Norwegian seas threatened by CO2

Coral reef by Snarøya. Photo: Greenpeace.org

The marine life along the Norwegian coast is threatened by CO2 emissions causing the sea water to become acidic, writes Norway Post.

This may have dire consequences for shellfish and coral reefs, because the acidity makes shells and coral reef skeletons dissolve, which in turn will have consequences for the coral reef-reliant cod.

The process of increasingly acidic sea water is happening faster in the arctic regions than anywhere else, said scientist Richard Bellerby at The Bjerknes Centre for Climate Research (BCCR) in Bergen. Because cold water absorbs more CO2, the water becomes more acidic in cold areas.

BCCR is the largest climate research centre in the Nordic countries and among the leading centres in Europe. The centre has an international profile with leading expertise within climate understanding, climate modeling and scenarios for future climate changes and quantification of climate changes. BCCR offers opportunities for research, with a main focus on northern Europe and the polar regions, and is a key provider of first-rate knowledge on climate change to policy makers, industry, and the general public.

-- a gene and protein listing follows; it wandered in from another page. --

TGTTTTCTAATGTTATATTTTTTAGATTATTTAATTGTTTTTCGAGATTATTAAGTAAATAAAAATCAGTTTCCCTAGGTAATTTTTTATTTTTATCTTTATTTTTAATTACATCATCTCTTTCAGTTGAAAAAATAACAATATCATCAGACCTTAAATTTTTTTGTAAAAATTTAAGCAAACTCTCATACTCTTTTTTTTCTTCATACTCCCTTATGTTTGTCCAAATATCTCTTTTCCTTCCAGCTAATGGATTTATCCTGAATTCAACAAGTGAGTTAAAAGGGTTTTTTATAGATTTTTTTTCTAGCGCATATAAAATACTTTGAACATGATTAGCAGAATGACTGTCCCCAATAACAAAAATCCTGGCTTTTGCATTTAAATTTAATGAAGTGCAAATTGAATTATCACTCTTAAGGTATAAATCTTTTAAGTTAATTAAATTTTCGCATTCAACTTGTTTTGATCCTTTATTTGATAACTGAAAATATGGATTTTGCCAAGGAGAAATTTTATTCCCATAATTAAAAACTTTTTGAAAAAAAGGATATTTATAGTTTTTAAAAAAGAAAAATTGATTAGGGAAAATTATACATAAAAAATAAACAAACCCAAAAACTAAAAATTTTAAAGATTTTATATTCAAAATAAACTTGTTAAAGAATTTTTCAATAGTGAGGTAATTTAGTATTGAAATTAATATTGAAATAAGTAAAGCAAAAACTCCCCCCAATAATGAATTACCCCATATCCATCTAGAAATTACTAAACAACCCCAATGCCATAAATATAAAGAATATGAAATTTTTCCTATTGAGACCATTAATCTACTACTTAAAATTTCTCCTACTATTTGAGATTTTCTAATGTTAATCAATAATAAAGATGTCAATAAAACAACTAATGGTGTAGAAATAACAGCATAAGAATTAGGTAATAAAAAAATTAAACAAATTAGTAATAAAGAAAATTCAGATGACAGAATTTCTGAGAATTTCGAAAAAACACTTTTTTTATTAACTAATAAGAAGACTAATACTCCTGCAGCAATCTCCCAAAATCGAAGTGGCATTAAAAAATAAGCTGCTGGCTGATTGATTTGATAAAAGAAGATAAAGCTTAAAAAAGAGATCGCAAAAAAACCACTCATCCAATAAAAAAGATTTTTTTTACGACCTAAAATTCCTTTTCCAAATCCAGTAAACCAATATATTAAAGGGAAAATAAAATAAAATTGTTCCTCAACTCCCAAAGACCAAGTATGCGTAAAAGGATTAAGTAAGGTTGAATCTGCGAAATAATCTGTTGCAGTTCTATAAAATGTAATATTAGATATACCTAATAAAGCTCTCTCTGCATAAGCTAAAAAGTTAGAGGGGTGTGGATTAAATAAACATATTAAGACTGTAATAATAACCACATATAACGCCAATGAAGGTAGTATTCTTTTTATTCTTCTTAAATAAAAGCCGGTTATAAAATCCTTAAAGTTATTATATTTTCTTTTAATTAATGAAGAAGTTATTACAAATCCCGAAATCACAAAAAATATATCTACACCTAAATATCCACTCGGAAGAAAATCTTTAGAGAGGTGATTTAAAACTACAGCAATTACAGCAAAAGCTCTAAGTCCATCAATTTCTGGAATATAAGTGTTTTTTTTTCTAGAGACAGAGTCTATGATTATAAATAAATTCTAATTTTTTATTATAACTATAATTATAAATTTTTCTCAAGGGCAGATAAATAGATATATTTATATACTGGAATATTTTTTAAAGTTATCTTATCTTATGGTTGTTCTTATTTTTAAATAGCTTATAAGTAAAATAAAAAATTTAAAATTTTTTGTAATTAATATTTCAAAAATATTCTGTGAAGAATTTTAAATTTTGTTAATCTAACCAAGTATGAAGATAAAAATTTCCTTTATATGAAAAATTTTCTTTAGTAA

The center is named after the Norwegian physicist and meteorologist, Vilhelm Bjerknes and his son the Norwegian-American meteorologist, Jacob Bjerknes.

For more information visit: Bjerknes.uib.no

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